La tunisie Medicale - 2019 ; Vol 97 ( n°01 ) : 167 - 169
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Résumé

Introduction : Les adénocarcinomes vésicaux primitifs représentent environ 2% des tumeurs de vessie. L’adénocarcinome à cellules indépendantes est une variante rare des adénocarcinomes vésicaux. Il est caractérisé par le retard au diagnostic et par le mauvais pronostic. L’objectif du travail est d’étudier les caractéristiques cliniques, anatomopathologiques et évolutives de cette entité rare.
Observations cliniques : Il s’agit de deux patients un homme et une femme âgés respectivement de 53 ans et 70 ans. Le motif de consultation principal était des lombalgies avec pollakiurie, brûlures mictionnelles et hématurie totale. L’AUSP a montré une opacité de 8cm sur le trajet de l’uretère lombaire. L’échographie a révélé une lésion bourgeonnante intra vésicale avec un calcul du bas uretère gauche de 5mm. Une cystoscopie a été réalisée montrant une lésion tissulaire d’allure atypique blanchâtre effilochée, solide à la coupe. Une IRM pelvienne réalisée chez la femme, a montré une masse tissulaire mal limitée au col utérin envahissant la paroi antérieure du vagin. Une résection endoscopique de la tumeur vésicale a
été réalisée dans un cas et une biopsie de la lésion vésicale pour l’autre cas.L’étude immunohistochimique a montré une positivité des cellules tumorales à la cytokératine 7. Le diagnostic d’adénocarcinome à cellules indépendantes a été retenu.
Conclusion:Le carcinome à cellules indépendantes de la vessie est un cancer agressif d’évolution rapide et de mauvais pronostic. Sa prise en charge est multidisciplinaire et fait appel à la chirurgie. Une chimiothérapie adjuvante doit être discutée même si une attitude consensuelle n’a pas été définie.

Mots Clés
Article

Introduction:
Bladder adenocarcinoma is a rare histological subtype of bladder cancers, with variant subtypes including  primary signet-ring cell carcinoma (PSRCC) which accounts for only 0.5- 2% of all primary neoplasms of the bladder (1). To our knowledge, Less than 100 cases of signet ring cell adenocarcinoma of the urinary bladder have been reported (2).  The origin of signet-ring cell in the gallbladder is unknown. We presented two rare cases of signet-ring cell carcinoma of the gallbladder.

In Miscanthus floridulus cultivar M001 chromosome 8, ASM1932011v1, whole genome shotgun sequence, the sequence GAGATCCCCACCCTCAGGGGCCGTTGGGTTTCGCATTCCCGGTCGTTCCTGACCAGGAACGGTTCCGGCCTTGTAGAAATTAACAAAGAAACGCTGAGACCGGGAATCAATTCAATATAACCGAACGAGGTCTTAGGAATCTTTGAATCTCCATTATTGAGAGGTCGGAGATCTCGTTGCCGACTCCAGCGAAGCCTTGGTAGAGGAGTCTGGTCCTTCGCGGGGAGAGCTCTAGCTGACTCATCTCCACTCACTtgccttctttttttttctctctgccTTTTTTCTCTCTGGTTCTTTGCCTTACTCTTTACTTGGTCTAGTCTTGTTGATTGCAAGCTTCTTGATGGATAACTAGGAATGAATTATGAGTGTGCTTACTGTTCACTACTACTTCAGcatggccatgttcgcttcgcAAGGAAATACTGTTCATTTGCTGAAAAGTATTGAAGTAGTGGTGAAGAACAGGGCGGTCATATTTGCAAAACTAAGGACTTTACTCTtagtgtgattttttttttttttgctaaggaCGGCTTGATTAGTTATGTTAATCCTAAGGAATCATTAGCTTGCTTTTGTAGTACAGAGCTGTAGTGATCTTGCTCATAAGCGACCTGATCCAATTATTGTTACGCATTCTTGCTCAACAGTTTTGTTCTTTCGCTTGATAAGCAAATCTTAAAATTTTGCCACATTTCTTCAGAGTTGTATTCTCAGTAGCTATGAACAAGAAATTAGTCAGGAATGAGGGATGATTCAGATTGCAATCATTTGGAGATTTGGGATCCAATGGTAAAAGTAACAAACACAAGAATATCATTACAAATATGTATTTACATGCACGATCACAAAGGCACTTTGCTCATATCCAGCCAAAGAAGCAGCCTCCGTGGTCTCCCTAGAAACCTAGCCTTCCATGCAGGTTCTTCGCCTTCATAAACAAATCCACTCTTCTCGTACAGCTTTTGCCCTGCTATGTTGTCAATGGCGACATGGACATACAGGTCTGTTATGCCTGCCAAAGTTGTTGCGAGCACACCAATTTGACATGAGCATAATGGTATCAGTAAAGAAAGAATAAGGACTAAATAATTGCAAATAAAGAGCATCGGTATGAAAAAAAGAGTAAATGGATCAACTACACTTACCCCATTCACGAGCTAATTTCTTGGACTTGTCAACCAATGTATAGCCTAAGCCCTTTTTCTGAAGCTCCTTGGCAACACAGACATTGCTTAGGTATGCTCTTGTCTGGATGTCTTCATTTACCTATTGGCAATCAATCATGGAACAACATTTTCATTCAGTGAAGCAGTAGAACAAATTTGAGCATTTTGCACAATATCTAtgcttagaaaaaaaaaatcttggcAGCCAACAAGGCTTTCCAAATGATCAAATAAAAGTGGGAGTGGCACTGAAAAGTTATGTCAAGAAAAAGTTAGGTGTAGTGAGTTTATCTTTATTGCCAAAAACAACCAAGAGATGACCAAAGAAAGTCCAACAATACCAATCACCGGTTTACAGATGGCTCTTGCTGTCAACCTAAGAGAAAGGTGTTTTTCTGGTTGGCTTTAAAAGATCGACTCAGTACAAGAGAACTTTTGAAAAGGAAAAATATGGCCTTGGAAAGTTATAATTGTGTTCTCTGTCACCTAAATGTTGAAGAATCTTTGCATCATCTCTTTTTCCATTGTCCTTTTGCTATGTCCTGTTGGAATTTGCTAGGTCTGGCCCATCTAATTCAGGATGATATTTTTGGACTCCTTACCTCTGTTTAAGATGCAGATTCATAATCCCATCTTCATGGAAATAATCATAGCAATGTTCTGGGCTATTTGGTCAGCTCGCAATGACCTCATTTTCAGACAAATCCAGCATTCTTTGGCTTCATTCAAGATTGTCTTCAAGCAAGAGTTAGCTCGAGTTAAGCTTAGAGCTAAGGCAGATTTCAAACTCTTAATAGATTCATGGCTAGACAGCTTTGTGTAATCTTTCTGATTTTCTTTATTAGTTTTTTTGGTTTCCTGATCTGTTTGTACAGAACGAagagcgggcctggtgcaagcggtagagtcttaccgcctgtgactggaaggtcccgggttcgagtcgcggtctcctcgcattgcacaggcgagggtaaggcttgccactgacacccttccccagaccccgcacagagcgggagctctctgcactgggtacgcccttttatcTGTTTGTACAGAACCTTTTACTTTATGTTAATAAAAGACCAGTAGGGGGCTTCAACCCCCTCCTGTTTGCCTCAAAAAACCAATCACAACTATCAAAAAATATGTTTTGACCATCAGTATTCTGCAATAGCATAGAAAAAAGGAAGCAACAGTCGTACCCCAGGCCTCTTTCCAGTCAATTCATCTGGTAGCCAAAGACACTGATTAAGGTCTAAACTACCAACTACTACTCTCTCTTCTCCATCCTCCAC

Cases reports:
Case report 1:
A 70-year-old woman with a history of ischemic stroke 5 years ago, presented with right back pain, mictional burn and total hematuria. Ultrasonography revealed a budding intravesical lesion with a calculation of the lower left ureter measuring 5mm of great diameter. Cystoscopy showed an atypical tissular lesion frayed whitich and solid in the cut. A biopsy of the bladder lesion was performed. Several chips were sent for histological examination. It showed a malignant epithelial proliferation forming clusters of cords and dissociating the muscular wall. The immunohistochemical study showed positive tumor cells to cytokeratin 7. The diagnosis of signet ring cell carcinoma of the bladder was made. Three years after the diagnosis, the patient is still alive.

Case report 2:
A 53-year-old man with no pathological history consulted for urinary disorders with a gross hematuria. Abdominal ultrasound showed a thickened bladder wall measuring 8 mm in thickness. Cystoscopy showed an inflammatory bullous lesion on the right side face and bottom   that suggest carcinoma in situ or chronic cystitis. The gastrointestinal fibroscopy showed a nodular antral gastropathy. Colonoscopy revealed a sessile polyp of the left colon which was resected. The PSA was normal 1,2ng/ml. A thoraco-abdominal-pelvic CT scan objectified circumferential tissue thickening of the bladder wall above the level of the anterior right side wall estimated to be more than 15mm with irregular surface with infiltration of perivesical fat compared peri-bladder without satellite node. The patient had an endoscopic resection of the lesion. Histological examination concluded signet ring cell carcinoma of the bladder, invading the muscular wall (Fig.1). The immunohistochemical study showed positive tumor cells to cytokeratin 7 (Fig.2), negative to cytokeratin 20 and prostatic specific antigen. The patient didn’t have a cystectomy. Two years after the diagnosis, the patient is still alive.